The province says Bill 184 protects both landlords and tenants. Here’s why both sides hate it

CBC- Advocates say new Ontario bill gives an unfair advantage to landlords over tenants

CBC – Changes to housing act a welcome change, Sudbury landlord group says

CBC -Hundreds protest Ontario bill they say gives landlords more ways to evict tenants

Legal Aid Ontario

Petition to Protect tenants from eviction

Main Transformer Station (TS) project located near the intersection of Main Street and Danforth Avenue
Demolition of Buildings at 155 and 157 Stephenson Avenue
June 2020
Please refer to this attachment for full details: Main TS – Demolition Notice – Final


Contact information:
Community Relations Tel: 416-345-6799 |
Email: Community.Relations@HydroOne.com
Website: www.HydroOne.com/MainTS

The provincial government is trying to pass legislation that will make it easier to evict tenants. It will turn the Landlord Tenant Board into a debt collection agency where landlords can chase tenants for rent and utilities payments they are unable to make for reasons such as financial hardship due to the COVID-19 pandemic.

The FMTA opposes Bill 184 because it contains measures that will deprive tenants of a key safety net which protects them from eviction. This will be catastrophic for tenants who cannot pay their rent because of COVID-19, or for any other legitimate reason now and into the future.

Read the FMTAs full statement on Bill 184 and learn how to Depute for the Bill at the Standing Committee:


(Please share this with renters who have difficulties meeting rental payments due to the financial hardships caused by the COVID-19)


from Brad Bradford, Councillor Ward 19 – Beaches-East York
March 24, 2020


Councillor Brad Bradford presents a consolidation of the latest Government Resources and Supports on the COVID-19 pandemic.

Refer to this link for complete details: https://www.bradbradford.ca/covid19/



FMTA (Federation of Metro Tenants’ Association) – City of Toronto COVID-19 Service Updates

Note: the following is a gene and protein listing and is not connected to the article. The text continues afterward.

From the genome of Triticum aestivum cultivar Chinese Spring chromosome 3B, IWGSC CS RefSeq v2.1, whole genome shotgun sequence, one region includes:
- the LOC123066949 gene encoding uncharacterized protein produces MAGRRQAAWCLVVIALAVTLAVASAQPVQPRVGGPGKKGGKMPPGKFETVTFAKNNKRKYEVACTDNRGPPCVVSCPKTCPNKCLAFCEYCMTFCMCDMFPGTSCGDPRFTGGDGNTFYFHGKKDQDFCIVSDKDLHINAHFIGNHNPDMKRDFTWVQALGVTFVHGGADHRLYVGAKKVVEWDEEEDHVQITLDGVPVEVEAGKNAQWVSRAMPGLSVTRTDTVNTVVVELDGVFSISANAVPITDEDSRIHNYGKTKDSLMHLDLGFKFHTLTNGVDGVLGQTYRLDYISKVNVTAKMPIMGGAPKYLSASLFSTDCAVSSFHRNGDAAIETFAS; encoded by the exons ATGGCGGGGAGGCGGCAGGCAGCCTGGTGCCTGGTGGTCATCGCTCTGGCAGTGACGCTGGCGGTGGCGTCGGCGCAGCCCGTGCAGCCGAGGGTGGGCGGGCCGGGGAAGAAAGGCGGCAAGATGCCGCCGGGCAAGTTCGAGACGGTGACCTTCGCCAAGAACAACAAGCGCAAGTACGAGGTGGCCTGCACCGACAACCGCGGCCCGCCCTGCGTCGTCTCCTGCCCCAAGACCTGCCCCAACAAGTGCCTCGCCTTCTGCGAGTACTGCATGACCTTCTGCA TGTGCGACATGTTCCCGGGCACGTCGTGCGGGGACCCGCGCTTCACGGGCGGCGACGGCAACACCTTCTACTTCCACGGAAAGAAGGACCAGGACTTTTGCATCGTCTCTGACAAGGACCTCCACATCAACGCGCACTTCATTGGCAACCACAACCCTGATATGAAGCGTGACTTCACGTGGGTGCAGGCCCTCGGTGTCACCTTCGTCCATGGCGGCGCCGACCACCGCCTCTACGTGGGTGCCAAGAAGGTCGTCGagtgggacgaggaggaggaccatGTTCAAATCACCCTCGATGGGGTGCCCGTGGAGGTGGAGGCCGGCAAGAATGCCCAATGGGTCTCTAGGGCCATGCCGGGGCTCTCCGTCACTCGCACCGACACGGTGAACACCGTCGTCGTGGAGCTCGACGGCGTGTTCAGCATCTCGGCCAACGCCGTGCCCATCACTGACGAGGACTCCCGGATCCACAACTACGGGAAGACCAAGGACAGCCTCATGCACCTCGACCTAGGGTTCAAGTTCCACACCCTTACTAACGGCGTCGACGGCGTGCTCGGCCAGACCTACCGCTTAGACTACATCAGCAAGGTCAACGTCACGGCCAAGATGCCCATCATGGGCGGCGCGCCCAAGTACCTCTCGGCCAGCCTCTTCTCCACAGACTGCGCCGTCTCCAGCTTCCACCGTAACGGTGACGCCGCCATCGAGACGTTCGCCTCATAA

(Updated – March 26th)

FMTA  has published recent updates from service providers in the City of Toronto that provide tenant or housing services …… e.g. Landlord and Tenant Board, City Apartment Repair and Public Health Enforcement, Housing Support – RGI Rent Payments, Shelters and Supports for Individuals Experiencing Homelessness and more …….

Refer to this FMTA link to access these recent updates:


URGENT ACTION: Rent Freeze / Suspension of Rent & End NSF Fees & Internet for All!
Posted March 20, 2020

The Government of Canada released the Economic Response Plan to deal with the crisis due to the COVID-19 pandemic. The response is timely as it lays out a range of benefits for Canadians as well as businesses to stay afloat in these extremely challenging times.

Refer to this link for full details where you can add your voice to support this action:

Posted March 20, 2020

We heard the Federal Government releasing an Economic Response Plan to help people deal with the crisis due to COVID-19. Here is a quick summary of what the economic package has to offer. However, ACORN Members and Leaders feel there are substantial gaps between what people need and what they will get with the stimulus package.

Refer to this link for more details:


The Federation of Metro Tenants’ Association (FMTA) has initiated a petition to Enact legislation stopping the payment of rent on April 1st for all residential tenants in Ontario!

An Urgent Message for Doug Ford and Steve Clark:
Enact legislation stopping the payment of rent on April 1st for all residential tenants in Ontario! 

Due to the COVID-19 public health emergency, people across the province of Ontario people are facing layoffs, work closures, and public health directives to stay home and self-isolate or practice social distancing. This is causing significant financial hardship for working families across the province – and it is only the beginning. Experts believe that this will not be resolved in the coming weeks. The province of Ontario has taken important steps by banning evictions and enacting legislation to protect the jobs of workers who need to stay home because of COVID-19. But it is not enough. For most people, not working means not earning sufficient income needed to pay for the necessities of life.

Shelter represents the single biggest line item in most household budgets. In recognition of these facts, the federal government has announced measures to defer the payment of mortgages for homeowners. We need a similarly comprehensive approach to help renters through these unprecedented times.

That is why we are calling on Doug Ford, premier of Ontario, and Steve Clark, Minister of Municipal Affairs and Housing, to support public health and protect those who are the most vulnerable in the face of this crisis, by enacting legislation waiving the payment of rent on April 1st for all residential tenants in Ontario.

NOTE – You can sign the petition at this FMTA  link:

Federation of Metro Tenants’ Association (FMTA)